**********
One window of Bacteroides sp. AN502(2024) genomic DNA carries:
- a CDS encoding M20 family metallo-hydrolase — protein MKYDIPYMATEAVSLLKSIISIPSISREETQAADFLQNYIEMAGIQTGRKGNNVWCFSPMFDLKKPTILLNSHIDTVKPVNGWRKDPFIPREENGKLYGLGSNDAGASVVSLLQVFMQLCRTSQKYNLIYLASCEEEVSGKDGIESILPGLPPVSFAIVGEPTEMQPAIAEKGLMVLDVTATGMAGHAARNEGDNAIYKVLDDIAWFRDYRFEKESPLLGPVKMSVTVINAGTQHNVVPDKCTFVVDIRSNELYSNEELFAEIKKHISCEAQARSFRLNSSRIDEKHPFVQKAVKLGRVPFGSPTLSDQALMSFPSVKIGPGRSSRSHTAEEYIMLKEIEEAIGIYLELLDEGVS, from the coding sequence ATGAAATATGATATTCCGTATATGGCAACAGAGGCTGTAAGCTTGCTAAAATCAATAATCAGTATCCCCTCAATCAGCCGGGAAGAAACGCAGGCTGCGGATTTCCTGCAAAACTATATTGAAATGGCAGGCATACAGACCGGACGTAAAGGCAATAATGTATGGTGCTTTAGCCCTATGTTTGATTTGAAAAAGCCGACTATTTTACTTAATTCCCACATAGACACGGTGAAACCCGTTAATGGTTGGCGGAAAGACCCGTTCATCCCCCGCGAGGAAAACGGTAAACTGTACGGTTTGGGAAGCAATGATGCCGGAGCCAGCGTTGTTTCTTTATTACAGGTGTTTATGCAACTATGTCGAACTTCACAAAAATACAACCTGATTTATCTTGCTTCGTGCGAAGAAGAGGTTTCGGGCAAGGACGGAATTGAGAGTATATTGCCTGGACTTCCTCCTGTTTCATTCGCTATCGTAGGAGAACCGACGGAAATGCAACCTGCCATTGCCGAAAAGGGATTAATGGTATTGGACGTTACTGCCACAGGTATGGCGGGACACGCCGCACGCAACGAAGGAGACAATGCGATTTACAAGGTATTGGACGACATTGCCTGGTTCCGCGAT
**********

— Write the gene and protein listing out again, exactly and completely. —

One window of Bacteroides sp. AN502(2024) genomic DNA carries:
- a CDS encoding M20 family metallo-hydrolase — protein MKYDIPYMATEAVSLLKSIISIPSISREETQAADFLQNYIEMAGIQTGRKGNNVWCFSPMFDLKKPTILLNSHIDTVKPVNGWRKDPFIPREENGKLYGLGSNDAGASVVSLLQVFMQLCRTSQKYNLIYLASCEEEVSGKDGIESILPGLPPVSFAIVGEPTEMQPAIAEKGLMVLDVTATGMAGHAARNEGDNAIYKVLDDIAWFRDYRFEKESPLLGPVKMSVTVINAGTQHNVVPDKCTFVVDIRSNELYSNEELFAEIKKHISCEAQARSFRLNSSRIDEKHPFVQKAVKLGRVPFGSPTLSDQALMSFPSVKIGPGRSSRSHTAEEYIMLKEIEEAIGIYLELLDEGVS, from the coding sequence ATGAAATATGATATTCCGTATATGGCAACAGAGGCTGTAAGCTTGCTAAAATCAATAATCAGTATCCCCTCAATCAGCCGGGAAGAAACGCAGGCTGCGGATTTCCTGCAAAACTATATTGAAATGGCAGGCATACAGACCGGACGTAAAGGCAATAATGTATGGTGCTTTAGCCCTATGTTTGATTTGAAAAAGCCGACTATTTTACTTAATTCCCACATAGACACGGTGAAACCCGTTAATGGTTGGCGGAAAGACCCGTTCATCCCCCGCGAGGAAAACGGTAAACTGTACGGTTTGGGAAGCAATGATGCCGGAGCCAGCGTTGTTTCTTTATTACAGGTGTTTATGCAACTATGTCGAACTTCACAAAAATACAACCTGATTTATCTTGCTTCGTGCGAAGAAGAGGTTTCGGGCAAGGACGGAATTGAGAGTATATTGCCTGGACTTCCTCCTGTTTCATTCGCTATCGTAGGAGAACCGACGGAAATGCAACCTGCCATTGCCGAAAAGGGATTAATGGTATTGGACGTTACTGCCACAGGTATGGCGGGACACGCCGCACGCAACGAAGGAGACAATGCGATTTACAAGGTATTGGACGACATTGCCTGGTTCCGCGAT